Wired

Research led by Prof. Michael Howland has found that adjusting the orientation of wind turbines on a farm can reduce the wake effect and boost the total output, reports Maria Perez Ortiz for Wired. “Howland and his team’s algorithm first uses atmospheric physics and operational farm data—such as temperature and wind conditions—to estimate the wakes that turbines are creating and how these are impacting other turbines,” writes Ortiz. 

E&E News

Prof. Michael Howland speaks with Camille Bond at E&E News about his research, which suggests that finding the ideal position for individual wind turbines could increase the overall efficiency of the entire wind farm. “If we're expanding wind energy quite substantially, it's important that we design the wind farms in the best way and we control them in the best way to achieve that goal,” said Howland.

Boston.com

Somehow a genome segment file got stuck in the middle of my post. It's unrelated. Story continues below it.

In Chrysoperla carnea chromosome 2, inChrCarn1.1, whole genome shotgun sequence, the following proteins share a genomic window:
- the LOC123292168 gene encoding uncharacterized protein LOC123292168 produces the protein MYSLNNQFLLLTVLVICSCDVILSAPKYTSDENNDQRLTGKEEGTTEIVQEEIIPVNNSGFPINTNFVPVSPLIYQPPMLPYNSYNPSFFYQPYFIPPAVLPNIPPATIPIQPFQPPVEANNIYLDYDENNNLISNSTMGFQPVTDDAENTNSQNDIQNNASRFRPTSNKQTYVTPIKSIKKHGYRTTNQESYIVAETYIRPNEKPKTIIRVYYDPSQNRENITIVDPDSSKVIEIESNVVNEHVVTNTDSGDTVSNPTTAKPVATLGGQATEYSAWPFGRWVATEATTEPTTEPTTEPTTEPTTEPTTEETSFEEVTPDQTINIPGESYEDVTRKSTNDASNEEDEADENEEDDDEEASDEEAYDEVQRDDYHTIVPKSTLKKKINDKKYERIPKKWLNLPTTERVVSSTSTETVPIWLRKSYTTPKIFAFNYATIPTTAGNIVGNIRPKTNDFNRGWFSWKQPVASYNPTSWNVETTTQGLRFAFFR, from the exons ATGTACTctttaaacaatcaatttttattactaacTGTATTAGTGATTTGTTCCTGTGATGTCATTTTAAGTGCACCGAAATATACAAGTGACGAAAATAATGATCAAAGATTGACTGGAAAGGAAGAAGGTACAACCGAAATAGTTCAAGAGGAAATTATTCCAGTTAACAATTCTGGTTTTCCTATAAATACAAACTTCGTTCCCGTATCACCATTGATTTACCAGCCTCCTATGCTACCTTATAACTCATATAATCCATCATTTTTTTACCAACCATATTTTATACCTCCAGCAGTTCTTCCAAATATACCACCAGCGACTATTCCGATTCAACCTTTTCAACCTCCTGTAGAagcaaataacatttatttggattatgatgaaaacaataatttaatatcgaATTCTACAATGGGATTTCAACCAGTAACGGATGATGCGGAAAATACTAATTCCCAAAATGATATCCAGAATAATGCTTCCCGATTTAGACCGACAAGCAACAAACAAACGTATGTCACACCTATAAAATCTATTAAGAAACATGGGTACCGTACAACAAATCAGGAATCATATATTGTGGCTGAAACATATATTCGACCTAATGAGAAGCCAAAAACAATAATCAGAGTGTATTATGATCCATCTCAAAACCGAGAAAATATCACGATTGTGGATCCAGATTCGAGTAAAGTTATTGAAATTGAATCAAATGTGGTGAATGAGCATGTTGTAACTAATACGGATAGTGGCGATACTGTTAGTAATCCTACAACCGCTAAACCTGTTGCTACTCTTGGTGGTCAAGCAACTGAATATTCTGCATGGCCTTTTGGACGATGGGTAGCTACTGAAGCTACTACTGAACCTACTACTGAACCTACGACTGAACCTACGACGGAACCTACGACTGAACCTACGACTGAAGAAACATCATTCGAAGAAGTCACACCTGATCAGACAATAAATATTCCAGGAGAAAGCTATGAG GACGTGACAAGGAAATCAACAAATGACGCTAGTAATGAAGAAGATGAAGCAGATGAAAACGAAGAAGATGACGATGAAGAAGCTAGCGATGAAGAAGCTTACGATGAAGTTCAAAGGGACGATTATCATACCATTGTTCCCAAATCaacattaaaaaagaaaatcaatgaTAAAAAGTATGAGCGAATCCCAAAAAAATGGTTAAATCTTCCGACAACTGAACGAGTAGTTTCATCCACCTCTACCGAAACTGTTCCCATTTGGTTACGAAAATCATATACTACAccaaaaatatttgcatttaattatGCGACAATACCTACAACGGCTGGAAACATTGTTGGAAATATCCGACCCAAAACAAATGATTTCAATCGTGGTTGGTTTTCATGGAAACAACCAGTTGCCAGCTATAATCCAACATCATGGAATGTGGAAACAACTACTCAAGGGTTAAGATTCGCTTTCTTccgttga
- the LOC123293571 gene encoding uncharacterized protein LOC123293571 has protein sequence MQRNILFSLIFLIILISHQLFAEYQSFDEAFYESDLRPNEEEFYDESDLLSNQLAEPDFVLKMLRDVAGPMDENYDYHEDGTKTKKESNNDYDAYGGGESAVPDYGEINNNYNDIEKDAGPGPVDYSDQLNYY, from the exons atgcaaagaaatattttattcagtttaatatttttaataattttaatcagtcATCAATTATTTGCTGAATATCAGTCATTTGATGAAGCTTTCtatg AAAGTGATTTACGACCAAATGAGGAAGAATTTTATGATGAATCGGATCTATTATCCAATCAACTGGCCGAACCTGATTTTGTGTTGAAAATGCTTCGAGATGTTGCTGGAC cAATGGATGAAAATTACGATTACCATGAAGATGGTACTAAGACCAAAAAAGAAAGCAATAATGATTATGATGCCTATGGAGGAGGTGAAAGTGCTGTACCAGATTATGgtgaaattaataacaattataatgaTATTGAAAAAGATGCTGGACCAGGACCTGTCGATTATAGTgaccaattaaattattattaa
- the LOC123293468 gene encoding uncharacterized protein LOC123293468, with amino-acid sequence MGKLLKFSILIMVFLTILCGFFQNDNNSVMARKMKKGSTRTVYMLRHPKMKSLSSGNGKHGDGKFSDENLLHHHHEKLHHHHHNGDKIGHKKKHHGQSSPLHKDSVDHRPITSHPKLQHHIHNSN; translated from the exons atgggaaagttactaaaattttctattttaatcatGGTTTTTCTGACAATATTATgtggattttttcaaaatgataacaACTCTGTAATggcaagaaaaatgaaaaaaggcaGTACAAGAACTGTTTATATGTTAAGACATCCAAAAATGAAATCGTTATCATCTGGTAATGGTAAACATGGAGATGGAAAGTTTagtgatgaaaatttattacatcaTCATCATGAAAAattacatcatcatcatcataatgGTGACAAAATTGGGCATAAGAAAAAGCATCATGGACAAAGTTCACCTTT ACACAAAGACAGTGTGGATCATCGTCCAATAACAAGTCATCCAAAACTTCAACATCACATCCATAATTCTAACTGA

MIT scientists have discovered a new method to maximize wind farm output, reports Gwen Egan for Boston.com. “While there are pros and cons to this strategy, it’s possible that it could allow for smaller wind farms that take up less land to produce more energy,” says Prof. Michael Howland. “It’s critically important we do this now, as we embark on building much more offshore wind. We need to ensure that our future wind farms maximize efficiency to increase the pace of decarbonization.”

The Boston Globe

MIT scientists have found that changing the angle of turbine blades on wind farms could increase energy output, reports David Abel for The Boston Globe. “Given the scale of wind deployment needed to achieve state and federal climate goals, we need optimal wind farm performance to ensure efficient, rapid decarbonization,” says Prof. Michael Howland. “Our method resulted in significant energy gains over standard industry operations, and, importantly, it can be instituted with minimal cost.”